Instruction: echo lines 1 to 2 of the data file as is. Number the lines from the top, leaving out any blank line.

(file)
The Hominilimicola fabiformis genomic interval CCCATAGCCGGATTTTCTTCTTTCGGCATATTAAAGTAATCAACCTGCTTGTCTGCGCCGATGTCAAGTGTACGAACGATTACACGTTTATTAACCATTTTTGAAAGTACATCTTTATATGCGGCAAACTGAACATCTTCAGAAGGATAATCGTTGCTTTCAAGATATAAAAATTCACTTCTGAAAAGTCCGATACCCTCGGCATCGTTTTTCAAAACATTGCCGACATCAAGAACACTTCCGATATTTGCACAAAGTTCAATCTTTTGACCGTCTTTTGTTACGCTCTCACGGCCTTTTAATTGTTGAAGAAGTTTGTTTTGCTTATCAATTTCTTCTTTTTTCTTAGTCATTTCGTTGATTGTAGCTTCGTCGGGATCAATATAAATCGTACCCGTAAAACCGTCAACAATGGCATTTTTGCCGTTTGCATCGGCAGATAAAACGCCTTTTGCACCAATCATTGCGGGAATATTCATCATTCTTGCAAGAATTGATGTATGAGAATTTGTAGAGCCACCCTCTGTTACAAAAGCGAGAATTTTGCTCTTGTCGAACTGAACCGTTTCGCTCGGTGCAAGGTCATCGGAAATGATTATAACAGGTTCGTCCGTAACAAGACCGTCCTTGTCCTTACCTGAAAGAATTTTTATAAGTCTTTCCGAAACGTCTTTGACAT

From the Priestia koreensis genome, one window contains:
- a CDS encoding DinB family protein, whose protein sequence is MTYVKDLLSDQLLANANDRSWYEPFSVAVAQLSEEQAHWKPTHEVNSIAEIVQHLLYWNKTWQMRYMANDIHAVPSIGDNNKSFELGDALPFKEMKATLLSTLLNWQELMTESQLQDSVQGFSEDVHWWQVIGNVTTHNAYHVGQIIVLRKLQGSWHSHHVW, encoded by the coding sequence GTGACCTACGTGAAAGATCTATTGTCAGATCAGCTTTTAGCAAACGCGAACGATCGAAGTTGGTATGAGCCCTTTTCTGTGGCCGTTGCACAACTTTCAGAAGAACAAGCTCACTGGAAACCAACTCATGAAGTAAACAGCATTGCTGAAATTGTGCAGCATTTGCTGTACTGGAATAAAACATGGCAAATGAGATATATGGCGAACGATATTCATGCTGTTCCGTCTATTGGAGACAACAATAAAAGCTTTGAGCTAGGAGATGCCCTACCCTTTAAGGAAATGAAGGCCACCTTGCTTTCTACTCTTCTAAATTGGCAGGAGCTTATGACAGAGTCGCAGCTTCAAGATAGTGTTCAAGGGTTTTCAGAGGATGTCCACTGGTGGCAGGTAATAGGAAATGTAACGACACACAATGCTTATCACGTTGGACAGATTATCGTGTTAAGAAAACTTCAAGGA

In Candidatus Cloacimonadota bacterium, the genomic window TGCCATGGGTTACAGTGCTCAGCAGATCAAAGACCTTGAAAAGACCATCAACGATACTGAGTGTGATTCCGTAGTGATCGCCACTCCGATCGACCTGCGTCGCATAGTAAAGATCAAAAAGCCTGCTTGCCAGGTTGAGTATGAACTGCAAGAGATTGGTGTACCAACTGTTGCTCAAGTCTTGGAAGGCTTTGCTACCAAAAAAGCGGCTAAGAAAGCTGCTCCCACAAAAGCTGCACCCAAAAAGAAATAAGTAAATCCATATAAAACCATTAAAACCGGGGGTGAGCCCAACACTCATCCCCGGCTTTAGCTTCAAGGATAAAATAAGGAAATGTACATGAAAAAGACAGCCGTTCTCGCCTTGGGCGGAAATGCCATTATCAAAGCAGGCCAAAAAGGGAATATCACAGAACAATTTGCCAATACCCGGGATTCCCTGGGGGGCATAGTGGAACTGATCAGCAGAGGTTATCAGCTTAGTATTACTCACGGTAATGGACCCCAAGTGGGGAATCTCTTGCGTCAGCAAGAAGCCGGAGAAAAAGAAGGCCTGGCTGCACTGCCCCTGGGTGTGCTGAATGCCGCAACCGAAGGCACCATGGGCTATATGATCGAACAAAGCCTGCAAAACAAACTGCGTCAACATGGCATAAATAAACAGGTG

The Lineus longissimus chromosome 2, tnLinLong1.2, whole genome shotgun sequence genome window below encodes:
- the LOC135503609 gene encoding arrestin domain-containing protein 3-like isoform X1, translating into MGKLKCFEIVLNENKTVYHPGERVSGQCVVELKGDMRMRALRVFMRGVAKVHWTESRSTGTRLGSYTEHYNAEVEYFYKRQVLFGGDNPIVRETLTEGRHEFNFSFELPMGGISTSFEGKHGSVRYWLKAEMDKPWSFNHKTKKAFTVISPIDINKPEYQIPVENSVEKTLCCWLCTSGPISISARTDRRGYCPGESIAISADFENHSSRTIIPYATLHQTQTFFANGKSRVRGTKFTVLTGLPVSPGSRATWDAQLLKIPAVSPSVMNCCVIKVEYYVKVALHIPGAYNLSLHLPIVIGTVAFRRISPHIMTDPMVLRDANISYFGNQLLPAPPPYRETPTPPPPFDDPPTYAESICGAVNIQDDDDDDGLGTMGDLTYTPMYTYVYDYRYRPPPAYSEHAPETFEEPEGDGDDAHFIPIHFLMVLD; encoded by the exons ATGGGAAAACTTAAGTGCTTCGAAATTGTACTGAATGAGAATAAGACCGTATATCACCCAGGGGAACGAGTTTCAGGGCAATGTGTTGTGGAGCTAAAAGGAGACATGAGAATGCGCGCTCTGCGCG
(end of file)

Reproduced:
The Hominilimicola fabiformis genomic interval CCCATAGCCGGATTTTCTTCTTTCGGCATATTAAAGTAATCAACCTGCTTGTCTGCGCCGATGTCAAGTGTACGAACGATTACACGTTTATTAACCATTTTTGAAAGTACATCTTTATATGCGGCAAACTGAACATCTTCAGAAGGATAATCGTTGCTTTCAAGATATAAAAATTCACTTCTGAAAAGTCCGATACCCTCGGCATCGTTTTTCAAAACATTGCCGACATCAAGAACACTTCCGATATTTGCACAAAGTTCAATCTTTTGACCGTCTTTTGTTACGCTCTCACGGCCTTTTAATTGTTGAAGAAGTTTGTTTTGCTTATCAATTTCTTCTTTTTTCTTAGTCATTTCGTTGATTGTAGCTTCGTCGGGATCAATATAAATCGTACCCGTAAAACCGTCAACAATGGCATTTTTGCCGTTTGCATCGGCAGATAAAACGCCTTTTGCACCAATCATTGCGGGAATATTCATCATTCTTGCAAGAATTGATGTATGAGAATTTGTAGAGCCACCCTCTGTTACAAAAGCGAGAATTTTGCTCTTGTCGAACTGAACCGTTTCGCTCGGTGCAAGGTCATCGGAAATGATTATAACAGGTTCGTCCGTAACAAGACCGTCCTTGTCCTTACCTGAAAGAATTTTTATAAGTCTTTCCGAAACGTCTTTGACAT

From the Priestia koreensis genome, one window contains: